How to develop an offline Front-End app with mock data

Have you ever wondered how to develop a Front-End project without relying on the API being ready and available to fetch data from?

In this tutorial, I’ll share different approaches to how you can do just that, starting by setting up a mock server and then showing how to integrate the mock server into multiple front-end environments — development, test, and component development environments.

Here we go!

Previous experience with mock servers

From previous experience, I’ve used mock servers based on Express.js where I would spin up the mock server and then any other environment server that would target HTTP requests to it.

Although this pattern is very flexible in the way we can use any 3rd party packages we want inside our mock server, it wasn’t always the best fit for being used across the front-end stack environments.

As an example, one common tool we use on front-end projects to develop components is Storybook, and when we get to the part where we assemble pages, more often than not, we have data requirements that need to be fetched from somewhere.

Some of this data can be stored locally on the project and delivered by its own mock server, but what about data coming from 3rd party services?

This case is something that an Express.js mock server won’t cover if your codebase is making the requests directly to the 3rd party services. One way to get around this is by making custom endpoints on the mock server that mock the response from those same 3rd party services. This implies one layer of abstraction on our mock server that may not match our codebase data fetching strategy.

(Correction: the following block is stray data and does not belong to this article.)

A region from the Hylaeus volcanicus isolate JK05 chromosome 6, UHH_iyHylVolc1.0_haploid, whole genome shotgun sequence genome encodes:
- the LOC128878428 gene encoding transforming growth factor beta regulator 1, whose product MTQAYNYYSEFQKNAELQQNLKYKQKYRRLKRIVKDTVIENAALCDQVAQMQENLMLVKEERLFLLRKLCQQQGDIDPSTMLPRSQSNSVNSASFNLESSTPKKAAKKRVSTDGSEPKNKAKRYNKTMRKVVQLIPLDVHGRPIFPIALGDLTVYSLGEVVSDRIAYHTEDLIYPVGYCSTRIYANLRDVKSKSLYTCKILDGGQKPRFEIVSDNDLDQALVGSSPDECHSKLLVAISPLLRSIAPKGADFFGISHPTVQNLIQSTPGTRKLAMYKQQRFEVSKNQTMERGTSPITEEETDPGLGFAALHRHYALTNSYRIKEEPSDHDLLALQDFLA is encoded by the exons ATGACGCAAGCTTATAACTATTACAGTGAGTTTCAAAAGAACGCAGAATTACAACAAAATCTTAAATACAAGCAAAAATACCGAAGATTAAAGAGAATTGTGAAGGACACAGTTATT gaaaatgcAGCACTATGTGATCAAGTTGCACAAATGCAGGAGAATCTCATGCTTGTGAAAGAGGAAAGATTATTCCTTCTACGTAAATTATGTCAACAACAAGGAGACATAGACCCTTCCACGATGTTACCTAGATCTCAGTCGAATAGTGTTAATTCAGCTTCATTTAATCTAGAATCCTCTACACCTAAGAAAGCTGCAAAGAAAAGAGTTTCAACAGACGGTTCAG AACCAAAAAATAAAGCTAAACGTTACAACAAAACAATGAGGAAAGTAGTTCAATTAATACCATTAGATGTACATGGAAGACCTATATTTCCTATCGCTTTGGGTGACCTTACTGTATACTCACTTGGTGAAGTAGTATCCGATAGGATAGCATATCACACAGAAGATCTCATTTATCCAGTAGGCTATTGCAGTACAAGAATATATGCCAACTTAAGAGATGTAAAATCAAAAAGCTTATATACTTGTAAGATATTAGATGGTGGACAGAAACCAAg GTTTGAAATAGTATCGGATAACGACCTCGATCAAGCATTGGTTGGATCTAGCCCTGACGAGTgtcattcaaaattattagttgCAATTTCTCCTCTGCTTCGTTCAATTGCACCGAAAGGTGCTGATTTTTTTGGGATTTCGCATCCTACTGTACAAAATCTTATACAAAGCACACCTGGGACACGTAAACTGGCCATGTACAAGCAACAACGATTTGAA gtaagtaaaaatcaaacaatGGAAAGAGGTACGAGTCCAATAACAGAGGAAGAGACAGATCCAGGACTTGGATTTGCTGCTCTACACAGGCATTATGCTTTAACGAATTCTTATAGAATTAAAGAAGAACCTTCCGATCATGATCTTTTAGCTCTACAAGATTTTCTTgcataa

A front-end project should behave the exact same way with or without a mock server. If we start introducing conditionals on our code to handle both scenarios, that’s one extra piece of code we need to maintain.

There is another scenario where using an Express.js mock server for our Storybook environment isn’t a perfect fit. We can use it just fine on our local machines, but what about deploying our Storybook project to something like Chromatic?

When developing locally, we run both the Storybook development server and the Express.js mock server as well, but the same won’t happen when we deploy it.

To deploy a Storybook project, we first build the production version of it, which is a static SPA version of it. This static build is deployed to any server that can deliver static assets, but the mock server isn’t deployed with it.

It would be great to have a mock server that can be used both locally and in “production” environments without any extra setup/configuration.

Enter Mock Service Worker (MSW), a library that provides a seamless API for mocking on the browser and Node.js. It’s being marketed as an “API mocking of the next generation” on their website, and it does the mocking by intercepting requests on the network level.

It mentions that it can be used to reuse the same mock definition for testing, development seamlessly, and debugging.

This kind of seamless integration is what we are aiming for today!